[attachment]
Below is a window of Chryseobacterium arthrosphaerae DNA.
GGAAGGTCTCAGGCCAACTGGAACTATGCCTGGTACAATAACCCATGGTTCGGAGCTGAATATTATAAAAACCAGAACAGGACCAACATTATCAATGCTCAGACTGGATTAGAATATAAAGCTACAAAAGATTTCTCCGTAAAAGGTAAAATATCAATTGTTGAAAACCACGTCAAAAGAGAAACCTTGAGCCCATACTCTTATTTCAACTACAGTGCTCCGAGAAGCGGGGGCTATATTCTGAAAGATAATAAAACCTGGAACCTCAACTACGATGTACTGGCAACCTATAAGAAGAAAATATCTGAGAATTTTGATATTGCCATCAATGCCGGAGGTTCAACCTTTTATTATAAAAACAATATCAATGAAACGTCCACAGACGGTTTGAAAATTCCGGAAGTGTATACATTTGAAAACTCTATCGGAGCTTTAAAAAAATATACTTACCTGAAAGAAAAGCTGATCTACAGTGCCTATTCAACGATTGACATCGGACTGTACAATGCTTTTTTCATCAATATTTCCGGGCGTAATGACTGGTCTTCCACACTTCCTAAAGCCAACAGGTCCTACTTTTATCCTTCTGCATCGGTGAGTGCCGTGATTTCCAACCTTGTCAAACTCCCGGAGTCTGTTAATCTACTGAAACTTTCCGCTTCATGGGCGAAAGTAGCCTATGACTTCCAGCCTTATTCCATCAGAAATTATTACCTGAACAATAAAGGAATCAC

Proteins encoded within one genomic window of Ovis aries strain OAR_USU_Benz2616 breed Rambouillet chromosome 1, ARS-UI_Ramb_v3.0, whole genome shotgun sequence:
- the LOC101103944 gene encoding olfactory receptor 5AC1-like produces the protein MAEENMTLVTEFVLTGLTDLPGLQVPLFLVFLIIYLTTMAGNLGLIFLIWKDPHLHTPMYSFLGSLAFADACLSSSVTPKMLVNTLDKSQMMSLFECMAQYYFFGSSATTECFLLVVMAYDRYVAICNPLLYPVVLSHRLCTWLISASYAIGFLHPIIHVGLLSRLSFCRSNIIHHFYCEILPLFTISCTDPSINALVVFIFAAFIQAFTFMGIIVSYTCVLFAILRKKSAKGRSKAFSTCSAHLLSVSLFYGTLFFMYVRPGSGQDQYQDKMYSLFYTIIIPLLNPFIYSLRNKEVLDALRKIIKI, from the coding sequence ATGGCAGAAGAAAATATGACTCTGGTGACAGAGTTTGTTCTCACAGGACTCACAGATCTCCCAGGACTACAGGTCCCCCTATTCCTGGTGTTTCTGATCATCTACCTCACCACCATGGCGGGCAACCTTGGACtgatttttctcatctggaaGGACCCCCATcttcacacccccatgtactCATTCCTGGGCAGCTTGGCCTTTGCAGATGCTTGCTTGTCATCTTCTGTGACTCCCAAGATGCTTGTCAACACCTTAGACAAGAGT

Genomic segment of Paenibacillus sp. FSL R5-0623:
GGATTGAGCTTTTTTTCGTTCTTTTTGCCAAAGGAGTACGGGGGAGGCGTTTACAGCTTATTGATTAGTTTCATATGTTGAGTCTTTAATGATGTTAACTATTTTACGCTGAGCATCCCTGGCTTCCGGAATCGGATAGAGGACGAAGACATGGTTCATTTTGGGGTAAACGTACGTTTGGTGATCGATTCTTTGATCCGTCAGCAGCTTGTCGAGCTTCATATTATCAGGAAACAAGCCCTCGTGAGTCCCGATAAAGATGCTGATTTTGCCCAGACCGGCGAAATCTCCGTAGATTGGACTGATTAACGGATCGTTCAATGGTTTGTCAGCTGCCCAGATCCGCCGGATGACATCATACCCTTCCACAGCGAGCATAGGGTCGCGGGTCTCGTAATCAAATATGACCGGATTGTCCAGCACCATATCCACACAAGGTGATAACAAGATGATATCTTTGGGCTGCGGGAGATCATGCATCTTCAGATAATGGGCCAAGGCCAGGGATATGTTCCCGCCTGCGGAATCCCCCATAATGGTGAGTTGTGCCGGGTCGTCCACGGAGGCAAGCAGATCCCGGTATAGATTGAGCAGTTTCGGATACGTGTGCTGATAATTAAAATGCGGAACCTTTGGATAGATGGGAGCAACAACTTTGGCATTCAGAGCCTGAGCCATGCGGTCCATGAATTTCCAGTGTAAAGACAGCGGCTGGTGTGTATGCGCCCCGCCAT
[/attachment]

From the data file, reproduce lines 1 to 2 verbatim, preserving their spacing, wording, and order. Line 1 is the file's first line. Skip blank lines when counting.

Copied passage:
Below is a window of Chryseobacterium arthrosphaerae DNA.
GGAAGGTCTCAGGCCAACTGGAACTATGCCTGGTACAATAACCCATGGTTCGGAGCTGAATATTATAAAAACCAGAACAGGACCAACATTATCAATGCTCAGACTGGATTAGAATATAAAGCTACAAAAGATTTCTCCGTAAAAGGTAAAATATCAATTGTTGAAAACCACGTCAAAAGAGAAACCTTGAGCCCATACTCTTATTTCAACTACAGTGCTCCGAGAAGCGGGGGCTATATTCTGAAAGATAATAAAACCTGGAACCTCAACTACGATGTACTGGCAACCTATAAGAAGAAAATATCTGAGAATTTTGATATTGCCATCAATGCCGGAGGTTCAACCTTTTATTATAAAAACAATATCAATGAAACGTCCACAGACGGTTTGAAAATTCCGGAAGTGTATACATTTGAAAACTCTATCGGAGCTTTAAAAAAATATACTTACCTGAAAGAAAAGCTGATCTACAGTGCCTATTCAACGATTGACATCGGACTGTACAATGCTTTTTTCATCAATATTTCCGGGCGTAATGACTGGTCTTCCACACTTCCTAAAGCCAACAGGTCCTACTTTTATCCTTCTGCATCGGTGAGTGCCGTGATTTCCAACCTTGTCAAACTCCCGGAGTCTGTTAATCTACTGAAACTTTCCGCTTCATGGGCGAAAGTAGCCTATGACTTCCAGCCTTATTCCATCAGAAATTATTACCTGAACAATAAAGGAATCAC